Land and democracy, according to Detroit

If you follow the Google trail related to the Hantz farm deal in Detroit, several times you will come across the statement about how this land sale is transferring public land into private hands, and only those private hands will profit from it. It may have been public land (the Hantz deal squeaked by City council approval a couple of months ago), but it needed a healthy dose of capital to turn it into anything useful to the public. The non-profit sector may not have enough to do this on a large scale, all by itself – the City sure doesn’t.

Robert Anderson, the relatively new director of planning and development, supports Hantz Farms because, he says, it will help increase property values and much-needed tax revenue for the City, and while this isn’t a slam-dunk solution, “the key is to find ways to have good things start bleeding into neighborhoods.”

As I waded through the internet reading more about Hantz Farms (Hantz Woodlands now, actually), I thought about Dan and Ben Miller again – the ones who established the working framework for local residents to invest in their own neighborhood’s real estate (“The Real Estate Deal that Could Change the Future of Everything,” The Atlantic Cities). What if Hantz started a crowdfunding scheme and sold shares in his farm to the local residents?

Can Detroit at least get more democracy and community involvement out of this deal, while keeping it a for-profit (tax revenue-generating) venture? The answer is yes.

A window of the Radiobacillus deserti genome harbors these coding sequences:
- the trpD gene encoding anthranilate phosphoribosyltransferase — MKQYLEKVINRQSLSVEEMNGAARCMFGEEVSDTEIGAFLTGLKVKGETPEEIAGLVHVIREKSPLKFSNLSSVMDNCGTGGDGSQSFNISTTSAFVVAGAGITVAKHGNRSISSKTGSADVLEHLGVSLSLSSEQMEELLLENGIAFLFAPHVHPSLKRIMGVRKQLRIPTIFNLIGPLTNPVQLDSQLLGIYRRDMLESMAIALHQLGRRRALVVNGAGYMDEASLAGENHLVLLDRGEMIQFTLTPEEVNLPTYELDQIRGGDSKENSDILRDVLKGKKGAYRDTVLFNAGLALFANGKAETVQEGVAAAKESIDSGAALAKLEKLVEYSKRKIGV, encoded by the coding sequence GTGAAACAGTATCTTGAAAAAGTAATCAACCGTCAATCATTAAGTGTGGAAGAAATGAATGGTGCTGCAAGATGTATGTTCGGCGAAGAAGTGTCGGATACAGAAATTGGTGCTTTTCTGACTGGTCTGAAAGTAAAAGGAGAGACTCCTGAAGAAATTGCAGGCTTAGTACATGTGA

Shea Howell of Detroit has asked for the City to develop Community Benefit Agreements, already used by other cities, which would democratize private land sales by, for example, requiring that a certain percentage of the work done on the land be contracted to local companies.

There are also other opportunities to mold the project into something that can benefit the larger Detroit community. Michigan State University might initiate research projects on Hantz’s land that could lead to job creation. The City could develop an ordinance within a few years that could allow for growing food on the land. Hantz is a long way from owning all the blighted Detroit land that is available at rock-bottom prices – the City could still put some into a public land trust, and there is still plenty of vacant land available for non-profit groups. Another idea becoming reality: a non-profit urban farm (including fish) that would train and employ ex-addicts and ex-convicts.

All said, my opinion (outsider that I am) is that the Hantz farm deal has already been a good thing for Detroit, if only for this reason: it has clearly sparked a collection of new, creative ideas for what to do with the vacant land, and created a much-needed sense of urgency around the issue. And the rest of the country is watching.

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